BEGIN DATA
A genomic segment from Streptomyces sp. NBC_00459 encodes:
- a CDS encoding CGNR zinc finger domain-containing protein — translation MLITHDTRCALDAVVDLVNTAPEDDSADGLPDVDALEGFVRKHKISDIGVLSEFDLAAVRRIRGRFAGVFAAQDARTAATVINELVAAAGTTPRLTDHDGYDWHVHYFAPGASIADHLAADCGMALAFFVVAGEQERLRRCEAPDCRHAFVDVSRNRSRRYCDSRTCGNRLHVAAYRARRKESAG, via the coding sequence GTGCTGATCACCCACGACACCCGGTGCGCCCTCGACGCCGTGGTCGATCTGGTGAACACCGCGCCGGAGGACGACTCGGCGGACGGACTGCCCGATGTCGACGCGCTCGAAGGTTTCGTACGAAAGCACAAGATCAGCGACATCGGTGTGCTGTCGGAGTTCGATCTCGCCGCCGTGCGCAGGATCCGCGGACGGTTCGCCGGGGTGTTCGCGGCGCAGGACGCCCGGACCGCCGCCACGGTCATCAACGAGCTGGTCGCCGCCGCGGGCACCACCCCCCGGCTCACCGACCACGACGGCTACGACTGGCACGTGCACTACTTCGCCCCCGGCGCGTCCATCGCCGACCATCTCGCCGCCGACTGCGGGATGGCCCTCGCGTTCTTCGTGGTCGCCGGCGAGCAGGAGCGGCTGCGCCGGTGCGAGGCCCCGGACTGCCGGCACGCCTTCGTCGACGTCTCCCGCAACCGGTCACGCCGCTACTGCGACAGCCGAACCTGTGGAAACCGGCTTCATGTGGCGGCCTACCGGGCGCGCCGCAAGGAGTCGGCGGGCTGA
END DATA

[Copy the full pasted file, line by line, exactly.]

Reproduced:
A genomic segment from Streptomyces sp. NBC_00459 encodes:
- a CDS encoding CGNR zinc finger domain-containing protein — translation MLITHDTRCALDAVVDLVNTAPEDDSADGLPDVDALEGFVRKHKISDIGVLSEFDLAAVRRIRGRFAGVFAAQDARTAATVINELVAAAGTTPRLTDHDGYDWHVHYFAPGASIADHLAADCGMALAFFVVAGEQERLRRCEAPDCRHAFVDVSRNRSRRYCDSRTCGNRLHVAAYRARRKESAG, via the coding sequence GTGCTGATCACCCACGACACCCGGTGCGCCCTCGACGCCGTGGTCGATCTGGTGAACACCGCGCCGGAGGACGACTCGGCGGACGGACTGCCCGATGTCGACGCGCTCGAAGGTTTCGTACGAAAGCACAAGATCAGCGACATCGGTGTGCTGTCGGAGTTCGATCTCGCCGCCGTGCGCAGGATCCGCGGACGGTTCGCCGGGGTGTTCGCGGCGCAGGACGCCCGGACCGCCGCCACGGTCATCAACGAGCTGGTCGCCGCCGCGGGCACCACCCCCCGGCTCACCGACCACGACGGCTACGACTGGCACGTGCACTACTTCGCCCCCGGCGCGTCCATCGCCGACCATCTCGCCGCCGACTGCGGGATGGCCCTCGCGTTCTTCGTGGTCGCCGGCGAGCAGGAGCGGCTGCGCCGGTGCGAGGCCCCGGACTGCCGGCACGCCTTCGTCGACGTCTCCCGCAACCGGTCACGCCGCTACTGCGACAGCCGAACCTGTGGAAACCGGCTTCATGTGGCGGCCTACCGGGCGCGCCGCAAGGAGTCGGCGGGCTGA